Jews have lived in the territory of the today’s Czech Republic for more than 1,000 years. The Old-New Synagogue was build around 1270 and is the oldest functioning synagogue of Europe. Important was the school of Rabbi Jehuda Löw ben Bezalel, the famous “Maharal mi Prag”, one of the greatest figures in Judaic and Cabalistic sciences who appears in many legends including the one of the Golem. He is buries in the Old Jewish Cemetery in Prague together with other famous Rabbis and other Jewish personalities of their time, as Avigdor Kara, David Gans, Mordechai Maisel, the treasurer of the Emperor Rudolph II., David Oppenheim etc. Prague was also famous for its medieval Jewish publishing house founded by the Gersonides family.

Other Czech and Moravian towns were also significant – Kolín, Mikulov (Nikolsburg), Třebíč, Holešov, Boskovice etc. where many rabbis and scholars resided. In medieval times the Jews lived safely under the protection of the King who often used them as a good source of income (taxes). This peaceful and productive coexistence came to an end – as anywhere in Europe – by the crusades. The worst pogrom in Prague was in 1389 (the elegy by Avigdor Kara describing it is read in the Old-New Synagogue every year until today) and the Jews had to face several expulsions, like in 1745 – 1748 by Maria Theresia. Only the reforms by Emperor Joseph II. meant for the community a beginning of freedom which was afterwards fully granted in 1848. Then the Jews were able to integrate into all spheres of public life and played a significant role in the commercial, cultural and scientific life of the Austro-Hungarian Empire.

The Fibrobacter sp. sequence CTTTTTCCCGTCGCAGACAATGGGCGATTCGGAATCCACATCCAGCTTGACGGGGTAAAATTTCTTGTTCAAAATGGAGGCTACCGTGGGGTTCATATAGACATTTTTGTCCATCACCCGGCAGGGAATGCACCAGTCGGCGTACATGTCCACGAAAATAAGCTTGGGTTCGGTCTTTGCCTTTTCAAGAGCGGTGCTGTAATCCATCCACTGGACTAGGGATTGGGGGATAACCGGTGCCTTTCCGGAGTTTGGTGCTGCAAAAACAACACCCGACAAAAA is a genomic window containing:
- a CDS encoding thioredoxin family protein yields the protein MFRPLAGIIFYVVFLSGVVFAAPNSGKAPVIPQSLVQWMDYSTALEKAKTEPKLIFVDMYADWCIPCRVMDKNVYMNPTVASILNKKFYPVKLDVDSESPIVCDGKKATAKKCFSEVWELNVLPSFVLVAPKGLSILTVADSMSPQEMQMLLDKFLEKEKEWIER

Tomáš Garrigue Masaryk who became the first president of Czechoslovakia in 1918 distinguished himself in early times of his professional career as philosophy professor during the so called Hilsner trial (a blood-liable trial which arose sentiments similar to Dreyfuss affair) for his condemnation of anti-Semitism. Later he was also the first President of a State to visit Palestine. During the existence of the so called First Czechoslovak Republic (1918 – 1938) the Jews enjoyed unprecedented freedom, equality and safety. Czechoslovakia’s Jewish population numbered 350,000 by 1930 of which 120,000 lived in Bohemia and Moravia, 120,000 in Slovakia and the rest resided in sub-Carpathian Ruthenia, a region being today a part of Ukraine. After 1933 the Jewish population rose to more than 400.000 due to the influx of German Jews who escaped after Hitler took power and viewed rightfully Czechoslovakia as the island of democracy in at-that-time Europe.

The Holocaust meant for the Czech Jewry an absolute disaster. It started as first in Europe by expelling the Jewish population from the Sudeten-German regions after Munich Appeasement in 1938 and it ended as last by disclosing the Terezín concentration camp only in fall 1945 after the typhoid epidemic. Only about 30,000 Jews started to recreate Jewish life in Bohemia and Moravia by 1945/1946. Only a few years later they had to face another challenge when Communists took power in February 1948. Those who stayed in the country (immigration to Israel was possible for some time) went through anti-Semitic period marked by the so called Slánský trial in early 50ies, they enjoyed some freedom in late 60ies which ended by the Soviet led invasion in August 1968 (again many Jews left the country) to be completely downed by the Communist so called normalisation led by the Husák régime.

It was the Velvet revolution in November 1989 which brought freedom to Czech society and it’s Jewish Community.